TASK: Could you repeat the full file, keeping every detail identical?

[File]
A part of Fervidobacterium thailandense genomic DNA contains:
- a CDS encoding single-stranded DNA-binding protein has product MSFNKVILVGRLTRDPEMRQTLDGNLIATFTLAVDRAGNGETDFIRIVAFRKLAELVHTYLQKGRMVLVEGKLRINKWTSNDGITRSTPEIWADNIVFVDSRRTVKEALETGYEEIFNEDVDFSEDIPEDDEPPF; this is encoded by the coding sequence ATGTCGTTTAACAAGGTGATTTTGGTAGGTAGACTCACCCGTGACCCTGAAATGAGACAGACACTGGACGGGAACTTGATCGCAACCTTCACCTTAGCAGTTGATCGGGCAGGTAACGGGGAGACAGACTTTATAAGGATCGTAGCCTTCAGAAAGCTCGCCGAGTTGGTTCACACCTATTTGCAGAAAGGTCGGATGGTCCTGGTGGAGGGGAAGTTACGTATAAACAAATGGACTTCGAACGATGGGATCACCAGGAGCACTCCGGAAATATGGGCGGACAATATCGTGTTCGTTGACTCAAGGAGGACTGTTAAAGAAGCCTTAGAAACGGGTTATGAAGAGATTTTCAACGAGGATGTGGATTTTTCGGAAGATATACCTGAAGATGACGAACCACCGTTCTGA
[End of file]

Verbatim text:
A part of Fervidobacterium thailandense genomic DNA contains:
- a CDS encoding single-stranded DNA-binding protein has product MSFNKVILVGRLTRDPEMRQTLDGNLIATFTLAVDRAGNGETDFIRIVAFRKLAELVHTYLQKGRMVLVEGKLRINKWTSNDGITRSTPEIWADNIVFVDSRRTVKEALETGYEEIFNEDVDFSEDIPEDDEPPF; this is encoded by the coding sequence ATGTCGTTTAACAAGGTGATTTTGGTAGGTAGACTCACCCGTGACCCTGAAATGAGACAGACACTGGACGGGAACTTGATCGCAACCTTCACCTTAGCAGTTGATCGGGCAGGTAACGGGGAGACAGACTTTATAAGGATCGTAGCCTTCAGAAAGCTCGCCGAGTTGGTTCACACCTATTTGCAGAAAGGTCGGATGGTCCTGGTGGAGGGGAAGTTACGTATAAACAAATGGACTTCGAACGATGGGATCACCAGGAGCACTCCGGAAATATGGGCGGACAATATCGTGTTCGTTGACTCAAGGAGGACTGTTAAAGAAGCCTTAGAAACGGGTTATGAAGAGATTTTCAACGAGGATGTGGATTTTTCGGAAGATATACCTGAAGATGACGAACCACCGTTCTGA